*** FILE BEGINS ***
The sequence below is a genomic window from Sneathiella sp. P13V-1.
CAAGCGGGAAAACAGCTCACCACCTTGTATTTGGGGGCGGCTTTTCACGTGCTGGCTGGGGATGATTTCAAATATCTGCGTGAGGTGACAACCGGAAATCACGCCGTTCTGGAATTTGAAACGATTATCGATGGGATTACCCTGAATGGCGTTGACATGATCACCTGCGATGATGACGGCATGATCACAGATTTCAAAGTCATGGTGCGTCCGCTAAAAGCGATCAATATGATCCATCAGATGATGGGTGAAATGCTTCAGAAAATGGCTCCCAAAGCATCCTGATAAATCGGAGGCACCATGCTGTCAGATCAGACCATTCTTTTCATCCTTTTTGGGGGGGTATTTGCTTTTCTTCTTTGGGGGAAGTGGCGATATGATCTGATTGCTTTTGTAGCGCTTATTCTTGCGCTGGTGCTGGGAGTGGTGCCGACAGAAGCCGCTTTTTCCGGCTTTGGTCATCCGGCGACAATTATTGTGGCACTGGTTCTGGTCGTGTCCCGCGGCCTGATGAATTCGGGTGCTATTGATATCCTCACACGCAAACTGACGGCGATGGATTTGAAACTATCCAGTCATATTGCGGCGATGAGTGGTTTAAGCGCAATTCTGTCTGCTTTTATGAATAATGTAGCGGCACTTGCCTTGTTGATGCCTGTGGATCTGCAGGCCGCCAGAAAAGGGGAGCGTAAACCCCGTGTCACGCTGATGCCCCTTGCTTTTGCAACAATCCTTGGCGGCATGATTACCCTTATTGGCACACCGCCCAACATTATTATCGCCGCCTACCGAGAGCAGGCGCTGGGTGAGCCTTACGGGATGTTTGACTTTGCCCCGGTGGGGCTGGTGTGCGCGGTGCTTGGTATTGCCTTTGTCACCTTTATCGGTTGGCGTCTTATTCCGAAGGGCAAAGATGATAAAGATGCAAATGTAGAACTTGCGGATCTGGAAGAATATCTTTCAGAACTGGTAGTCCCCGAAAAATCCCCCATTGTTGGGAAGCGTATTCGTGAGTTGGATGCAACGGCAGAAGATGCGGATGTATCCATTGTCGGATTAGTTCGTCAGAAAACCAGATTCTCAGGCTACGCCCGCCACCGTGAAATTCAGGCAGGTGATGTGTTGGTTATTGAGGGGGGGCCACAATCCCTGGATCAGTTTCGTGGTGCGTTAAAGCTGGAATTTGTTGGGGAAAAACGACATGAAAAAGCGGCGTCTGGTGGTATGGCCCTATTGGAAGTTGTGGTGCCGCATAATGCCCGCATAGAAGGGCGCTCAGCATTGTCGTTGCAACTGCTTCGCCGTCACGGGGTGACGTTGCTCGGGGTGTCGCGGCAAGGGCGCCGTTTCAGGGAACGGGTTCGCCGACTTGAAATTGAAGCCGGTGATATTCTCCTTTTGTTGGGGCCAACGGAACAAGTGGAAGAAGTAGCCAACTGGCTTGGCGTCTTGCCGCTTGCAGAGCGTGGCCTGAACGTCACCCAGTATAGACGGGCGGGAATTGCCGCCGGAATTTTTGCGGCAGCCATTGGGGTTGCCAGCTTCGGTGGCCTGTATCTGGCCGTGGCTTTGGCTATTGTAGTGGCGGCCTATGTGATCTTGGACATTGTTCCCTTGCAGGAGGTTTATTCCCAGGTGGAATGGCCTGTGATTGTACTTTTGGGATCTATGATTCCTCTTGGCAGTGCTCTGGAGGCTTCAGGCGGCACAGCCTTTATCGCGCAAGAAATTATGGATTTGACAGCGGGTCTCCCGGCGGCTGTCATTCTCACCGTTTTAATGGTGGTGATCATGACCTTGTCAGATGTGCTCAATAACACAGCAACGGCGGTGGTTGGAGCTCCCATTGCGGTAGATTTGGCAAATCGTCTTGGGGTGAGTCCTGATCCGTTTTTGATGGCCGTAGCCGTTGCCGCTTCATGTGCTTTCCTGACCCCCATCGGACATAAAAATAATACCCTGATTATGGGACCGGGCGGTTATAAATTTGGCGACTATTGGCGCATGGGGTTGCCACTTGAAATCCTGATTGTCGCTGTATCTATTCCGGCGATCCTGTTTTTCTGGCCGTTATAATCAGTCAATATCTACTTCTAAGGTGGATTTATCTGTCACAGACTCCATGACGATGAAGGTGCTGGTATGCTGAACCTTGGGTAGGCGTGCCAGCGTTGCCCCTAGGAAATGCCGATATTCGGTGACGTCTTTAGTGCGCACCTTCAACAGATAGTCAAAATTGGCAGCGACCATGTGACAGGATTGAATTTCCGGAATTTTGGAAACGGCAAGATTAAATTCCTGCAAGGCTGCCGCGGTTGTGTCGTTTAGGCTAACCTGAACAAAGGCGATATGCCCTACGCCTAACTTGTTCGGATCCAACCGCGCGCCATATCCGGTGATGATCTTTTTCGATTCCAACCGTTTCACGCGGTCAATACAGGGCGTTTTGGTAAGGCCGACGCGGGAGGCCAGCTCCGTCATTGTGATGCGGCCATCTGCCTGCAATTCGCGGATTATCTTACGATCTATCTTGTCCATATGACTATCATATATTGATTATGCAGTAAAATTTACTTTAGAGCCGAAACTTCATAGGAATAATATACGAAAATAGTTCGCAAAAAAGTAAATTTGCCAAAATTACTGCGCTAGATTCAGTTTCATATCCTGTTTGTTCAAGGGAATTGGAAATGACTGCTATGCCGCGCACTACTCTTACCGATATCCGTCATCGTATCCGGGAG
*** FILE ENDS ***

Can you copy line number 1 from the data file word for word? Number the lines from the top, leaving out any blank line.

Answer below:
The sequence below is a genomic window from Sneathiella sp. P13V-1.